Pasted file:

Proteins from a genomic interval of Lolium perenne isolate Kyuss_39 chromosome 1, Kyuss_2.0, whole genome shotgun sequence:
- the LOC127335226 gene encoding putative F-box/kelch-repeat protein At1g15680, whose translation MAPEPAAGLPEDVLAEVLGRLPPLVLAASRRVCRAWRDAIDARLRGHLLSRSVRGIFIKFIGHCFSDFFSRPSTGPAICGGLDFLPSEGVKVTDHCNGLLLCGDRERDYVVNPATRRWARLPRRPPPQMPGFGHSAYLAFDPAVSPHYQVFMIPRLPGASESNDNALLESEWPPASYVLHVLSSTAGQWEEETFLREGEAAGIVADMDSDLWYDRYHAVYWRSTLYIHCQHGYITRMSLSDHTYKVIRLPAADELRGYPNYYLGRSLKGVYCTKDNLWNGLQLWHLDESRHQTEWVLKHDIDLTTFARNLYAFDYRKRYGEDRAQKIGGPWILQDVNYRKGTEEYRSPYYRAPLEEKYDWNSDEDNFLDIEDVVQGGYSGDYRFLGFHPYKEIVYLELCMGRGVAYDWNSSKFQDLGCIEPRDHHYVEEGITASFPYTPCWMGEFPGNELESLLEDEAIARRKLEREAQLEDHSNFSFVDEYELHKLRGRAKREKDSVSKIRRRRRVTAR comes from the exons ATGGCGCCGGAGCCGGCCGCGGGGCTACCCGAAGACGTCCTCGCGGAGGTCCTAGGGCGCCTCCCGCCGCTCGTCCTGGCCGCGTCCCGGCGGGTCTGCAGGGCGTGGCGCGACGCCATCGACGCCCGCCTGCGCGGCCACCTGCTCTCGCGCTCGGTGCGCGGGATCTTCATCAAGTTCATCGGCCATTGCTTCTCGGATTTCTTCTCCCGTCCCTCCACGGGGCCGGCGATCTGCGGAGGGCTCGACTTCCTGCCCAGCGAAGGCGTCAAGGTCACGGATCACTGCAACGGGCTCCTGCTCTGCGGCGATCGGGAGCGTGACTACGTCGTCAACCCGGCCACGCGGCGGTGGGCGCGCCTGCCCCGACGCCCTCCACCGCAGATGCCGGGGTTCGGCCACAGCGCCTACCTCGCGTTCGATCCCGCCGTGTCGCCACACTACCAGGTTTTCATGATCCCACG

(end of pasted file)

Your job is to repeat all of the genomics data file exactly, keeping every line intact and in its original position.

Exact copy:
Proteins from a genomic interval of Lolium perenne isolate Kyuss_39 chromosome 1, Kyuss_2.0, whole genome shotgun sequence:
- the LOC127335226 gene encoding putative F-box/kelch-repeat protein At1g15680, whose translation MAPEPAAGLPEDVLAEVLGRLPPLVLAASRRVCRAWRDAIDARLRGHLLSRSVRGIFIKFIGHCFSDFFSRPSTGPAICGGLDFLPSEGVKVTDHCNGLLLCGDRERDYVVNPATRRWARLPRRPPPQMPGFGHSAYLAFDPAVSPHYQVFMIPRLPGASESNDNALLESEWPPASYVLHVLSSTAGQWEEETFLREGEAAGIVADMDSDLWYDRYHAVYWRSTLYIHCQHGYITRMSLSDHTYKVIRLPAADELRGYPNYYLGRSLKGVYCTKDNLWNGLQLWHLDESRHQTEWVLKHDIDLTTFARNLYAFDYRKRYGEDRAQKIGGPWILQDVNYRKGTEEYRSPYYRAPLEEKYDWNSDEDNFLDIEDVVQGGYSGDYRFLGFHPYKEIVYLELCMGRGVAYDWNSSKFQDLGCIEPRDHHYVEEGITASFPYTPCWMGEFPGNELESLLEDEAIARRKLEREAQLEDHSNFSFVDEYELHKLRGRAKREKDSVSKIRRRRRVTAR comes from the exons ATGGCGCCGGAGCCGGCCGCGGGGCTACCCGAAGACGTCCTCGCGGAGGTCCTAGGGCGCCTCCCGCCGCTCGTCCTGGCCGCGTCCCGGCGGGTCTGCAGGGCGTGGCGCGACGCCATCGACGCCCGCCTGCGCGGCCACCTGCTCTCGCGCTCGGTGCGCGGGATCTTCATCAAGTTCATCGGCCATTGCTTCTCGGATTTCTTCTCCCGTCCCTCCACGGGGCCGGCGATCTGCGGAGGGCTCGACTTCCTGCCCAGCGAAGGCGTCAAGGTCACGGATCACTGCAACGGGCTCCTGCTCTGCGGCGATCGGGAGCGTGACTACGTCGTCAACCCGGCCACGCGGCGGTGGGCGCGCCTGCCCCGACGCCCTCCACCGCAGATGCCGGGGTTCGGCCACAGCGCCTACCTCGCGTTCGATCCCGCCGTGTCGCCACACTACCAGGTTTTCATGATCCCACG